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My Apple M1 Mac Mini

I decided to take the plunge and buy an Apple M1 Mac Mini. I did not need it, but I was interested to see if it could really replace my 2019 Mac Pro. The short answer is currently no, but it might in within the next year or two.

M1 Mac Mini Setup

I will never buy a computer that comes with a screen, except laptop. I like the upgradability of computers, which I have always done with my Intel based Linux and Windows computers and my Apple Pro Macs. The new M1 computers are not upgradable, but they are cheap so buying a new one every few years isn’t too bad. With my Mac Pros in the past I have always upgraded all internal parts, which makes them last longer than the normal lifecycle.

I bought the M1 Mac Mini with 16 GB of RAM, the most at the time of the writing, and a 1 TB internal NVMe drive. The memory limitation is a bit of a disappointment, since my Mac Pro does have 64 GB of RAM, so I would not be able to run all applications at same time as a have done in the past. I understand that this is an entry level computer, but it does not have the same options as the current Intel Mac Mini available for purchase.

I do love the little computer, but there are currently some shortfalls. There are not enough ports. I believe this is due to the limited bandwidth or controllers on the M1 chip. Computers in the past, including the Intel Mac Mini, has had more ports. I have a 2 Acer 4K monitor setup, external NVMe drive, an XQD card reader for my Nikon cameras, Logitech webcam, and a network that is running at 10 gb/s. The M1 Mac does not support 10 gb ethernet. I connect my Apple keyboard and trackpad to the computer directly. I do have an external full size LG Ultra Blu Ray reader, since I like ripping my Blu Ray discs and placing them on my Synology NAS, which is served by Plex.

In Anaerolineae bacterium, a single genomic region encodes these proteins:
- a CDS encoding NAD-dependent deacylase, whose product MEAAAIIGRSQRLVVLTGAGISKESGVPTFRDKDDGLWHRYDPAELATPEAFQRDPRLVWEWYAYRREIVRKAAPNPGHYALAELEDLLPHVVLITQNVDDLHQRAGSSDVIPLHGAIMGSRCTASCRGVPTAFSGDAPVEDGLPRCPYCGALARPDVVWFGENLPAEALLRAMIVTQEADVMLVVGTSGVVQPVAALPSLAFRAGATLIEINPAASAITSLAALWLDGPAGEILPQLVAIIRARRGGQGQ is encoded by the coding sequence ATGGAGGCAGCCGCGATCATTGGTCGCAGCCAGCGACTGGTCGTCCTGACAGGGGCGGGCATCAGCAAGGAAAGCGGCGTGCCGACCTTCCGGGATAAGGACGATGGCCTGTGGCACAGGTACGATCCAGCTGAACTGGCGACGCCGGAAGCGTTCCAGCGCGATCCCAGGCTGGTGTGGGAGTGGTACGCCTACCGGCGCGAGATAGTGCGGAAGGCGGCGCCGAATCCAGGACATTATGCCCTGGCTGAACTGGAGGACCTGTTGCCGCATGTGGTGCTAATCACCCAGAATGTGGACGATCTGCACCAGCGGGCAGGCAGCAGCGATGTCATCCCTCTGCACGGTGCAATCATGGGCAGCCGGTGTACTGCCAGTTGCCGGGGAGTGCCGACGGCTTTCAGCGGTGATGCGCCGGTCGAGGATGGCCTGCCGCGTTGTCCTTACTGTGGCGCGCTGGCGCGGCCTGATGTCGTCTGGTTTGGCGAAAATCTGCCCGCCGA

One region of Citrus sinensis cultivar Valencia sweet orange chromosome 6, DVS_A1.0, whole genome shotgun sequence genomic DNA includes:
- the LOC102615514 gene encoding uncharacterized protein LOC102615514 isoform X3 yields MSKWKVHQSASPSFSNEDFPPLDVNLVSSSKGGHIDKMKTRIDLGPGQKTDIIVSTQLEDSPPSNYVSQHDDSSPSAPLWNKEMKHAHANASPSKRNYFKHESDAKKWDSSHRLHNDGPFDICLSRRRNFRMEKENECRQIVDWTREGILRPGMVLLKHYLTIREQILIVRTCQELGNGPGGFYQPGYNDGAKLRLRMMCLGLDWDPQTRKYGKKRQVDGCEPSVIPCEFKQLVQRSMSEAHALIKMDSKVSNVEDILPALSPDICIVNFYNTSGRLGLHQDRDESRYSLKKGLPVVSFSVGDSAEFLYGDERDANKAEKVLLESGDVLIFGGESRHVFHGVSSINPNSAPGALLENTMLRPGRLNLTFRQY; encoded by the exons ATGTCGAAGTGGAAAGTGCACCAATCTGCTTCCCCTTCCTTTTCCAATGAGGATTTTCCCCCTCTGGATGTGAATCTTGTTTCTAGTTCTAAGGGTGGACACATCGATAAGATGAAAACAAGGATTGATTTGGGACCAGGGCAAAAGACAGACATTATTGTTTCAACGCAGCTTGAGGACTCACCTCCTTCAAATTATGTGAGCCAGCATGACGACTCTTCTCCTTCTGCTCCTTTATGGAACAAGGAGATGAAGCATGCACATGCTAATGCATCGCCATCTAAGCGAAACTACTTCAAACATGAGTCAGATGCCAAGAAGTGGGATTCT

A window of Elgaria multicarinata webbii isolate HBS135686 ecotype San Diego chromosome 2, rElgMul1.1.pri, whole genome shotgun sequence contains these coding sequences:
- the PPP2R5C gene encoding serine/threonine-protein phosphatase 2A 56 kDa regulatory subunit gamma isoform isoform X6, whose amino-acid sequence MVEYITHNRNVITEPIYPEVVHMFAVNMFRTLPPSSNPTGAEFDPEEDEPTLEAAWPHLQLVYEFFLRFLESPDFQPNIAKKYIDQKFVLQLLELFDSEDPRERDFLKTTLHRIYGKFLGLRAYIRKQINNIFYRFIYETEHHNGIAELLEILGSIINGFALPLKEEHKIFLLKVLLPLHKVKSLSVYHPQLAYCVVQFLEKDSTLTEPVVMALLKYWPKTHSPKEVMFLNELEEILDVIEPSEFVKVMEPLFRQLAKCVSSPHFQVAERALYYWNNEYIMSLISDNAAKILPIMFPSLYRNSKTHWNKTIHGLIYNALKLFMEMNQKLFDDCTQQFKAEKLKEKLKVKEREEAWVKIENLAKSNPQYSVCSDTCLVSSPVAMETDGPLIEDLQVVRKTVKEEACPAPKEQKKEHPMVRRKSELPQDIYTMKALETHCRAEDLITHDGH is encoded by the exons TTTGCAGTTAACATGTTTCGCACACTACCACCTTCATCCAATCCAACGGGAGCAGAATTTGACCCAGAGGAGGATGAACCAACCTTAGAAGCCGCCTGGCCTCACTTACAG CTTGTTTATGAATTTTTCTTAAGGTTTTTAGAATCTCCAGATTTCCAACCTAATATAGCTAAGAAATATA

To make up for the shortfall in ports I bought a Thunderbolt 4 dock from Other World Computing. The dock itself is great and fulfilled a need. I just wish I did not have to spend another $250 USD plus international shipping, customs and VAT taxes for something the computer should already have, like the previous version. I cannot speak highly enough about the dock. I also bought my external NVMe enclosure from them.

The first issue I ran into was that I am not sure when a problem is due to the new MacOS Big Sur or the hardware itself. Indeed, when Apple released an operating system updates it did fix some issues. Most of the applications I use are not compiled for the M1 chip, thus they go through emulation. Apple has done a good job with emulation, but still not all applications work, like VMWare Fusion. And there were issues with Norton 360 that was blocking connections, which mostly has been fixed with an update.

One annoying problem that makes me very hesitant to use this is my main machine is that it has an issue with external drives. For no reason my external drives, my NAS and NVME external drive, will either be disconnected or timeout. I have my music library and mail on my NAS and for some reason Apple Mail, Apple Music (iTunes), and other apps will hang or crash. Looking at dumps there is an issue with timeouts. I am not going to post the technical details, but I have seen others have the same issue online. This can probably be solved with an operating system upgrade to the kernel extensions (kext) I hope. Using the internal NVMe drive there is no such issue.

In summary, the machine can probably suit the needs for most, though an external dock may be needed. It is a cheap option to upgrade every few years, if Apple keeps updating the machine. Most applications will run natively or in emulation, but it is not for professionals yet that need to run certain types of work loads, like virtual machines. My guess is within the next year most applications will be compatible.

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